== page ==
“Where is Jibo now? There’s been so little detail released recently and, to be honest, I just want to know where he is in the development process,” I asked. And answers I would receive. Over the next 48 hours I would meet with team members up and down the production and development lines for Jibo who opened up completely on every detail I wanted to know. Yes, everything…doors wide open.
So what did I find out? I discussed at length about almost every facet of Jibo’s development, honing in on the current state of each, and was able to get the full picture.
I met with Steve Chambers, the CEO of Jibo, and we talked about the potential markets and partners for Jibo. He trusted me with information on agreements still in the works, as well as firmly established partnerships that will ensure Jibo reaches the perfect audience. Though I can’t tell you who or when, I can tell you that there is an incredible roadmap for Jibo that will cement his place in social robotics for the home for a long time to come.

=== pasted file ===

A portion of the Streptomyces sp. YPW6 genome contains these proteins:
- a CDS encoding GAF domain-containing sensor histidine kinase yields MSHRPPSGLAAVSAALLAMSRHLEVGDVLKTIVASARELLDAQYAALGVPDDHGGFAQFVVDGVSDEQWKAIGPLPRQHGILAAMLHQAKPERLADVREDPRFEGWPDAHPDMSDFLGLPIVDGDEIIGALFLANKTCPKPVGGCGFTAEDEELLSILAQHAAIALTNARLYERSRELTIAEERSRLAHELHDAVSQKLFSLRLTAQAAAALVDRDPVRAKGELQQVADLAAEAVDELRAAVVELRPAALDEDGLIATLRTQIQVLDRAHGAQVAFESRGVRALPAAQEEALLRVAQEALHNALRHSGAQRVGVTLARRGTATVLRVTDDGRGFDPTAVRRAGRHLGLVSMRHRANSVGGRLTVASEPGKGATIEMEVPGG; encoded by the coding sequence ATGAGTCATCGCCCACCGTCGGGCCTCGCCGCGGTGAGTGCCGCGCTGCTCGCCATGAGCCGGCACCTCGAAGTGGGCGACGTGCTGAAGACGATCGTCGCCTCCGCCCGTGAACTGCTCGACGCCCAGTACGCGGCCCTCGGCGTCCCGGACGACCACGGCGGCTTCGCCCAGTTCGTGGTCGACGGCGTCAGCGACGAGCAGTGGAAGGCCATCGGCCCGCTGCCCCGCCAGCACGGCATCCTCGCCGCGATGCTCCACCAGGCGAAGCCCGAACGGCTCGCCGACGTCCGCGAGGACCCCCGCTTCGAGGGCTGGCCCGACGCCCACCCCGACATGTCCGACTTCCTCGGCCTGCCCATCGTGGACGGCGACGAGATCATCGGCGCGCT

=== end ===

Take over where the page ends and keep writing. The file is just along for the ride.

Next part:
I met with the support team, Melissa, John, and Joe, who are on the front lines of the developer community, making sure everything is on track for developers building new downloadable skills via the Jibo Store. And, yes, the lack of info on the Store itself should be no indication that a great deal of work hasn’t already taken place on it. From the work I was shown, the designs are elegant, well thought-out, easy to navigate, and just what you would expect from a company like Jibo with social interaction at its core. I also met with Susan and Jordan of the SDK/API docs who are hard at work making sure developers have the all the info they need to build those skills.
I was blown away yet again by Kyla Jacobs, head of Jibo’s Beta Program and Product Management lead, who showed me just what it looks like to receive a Jibo in your home. The unboxing was absolutely phenomenal and will amaze you and your family with the intricacy and intimacy that went into creating such an amazing experience. It’s something you’ll likely never forget…the first moment you see your Jibo come to life…so be sure to gather family and friends around for that special moment. One little thing: as you probably already know, you’ll have to perform an update to Jibo’s main software shortly after you receive him. This update, if I remember correctly, can take up to 30 minutes and will mean that you’re cut off from interacting with him just when you have the most interest in doing so. This is something the Jibo team is trying to work through and will hopefully have a better solution for when you finally receive him in your own home.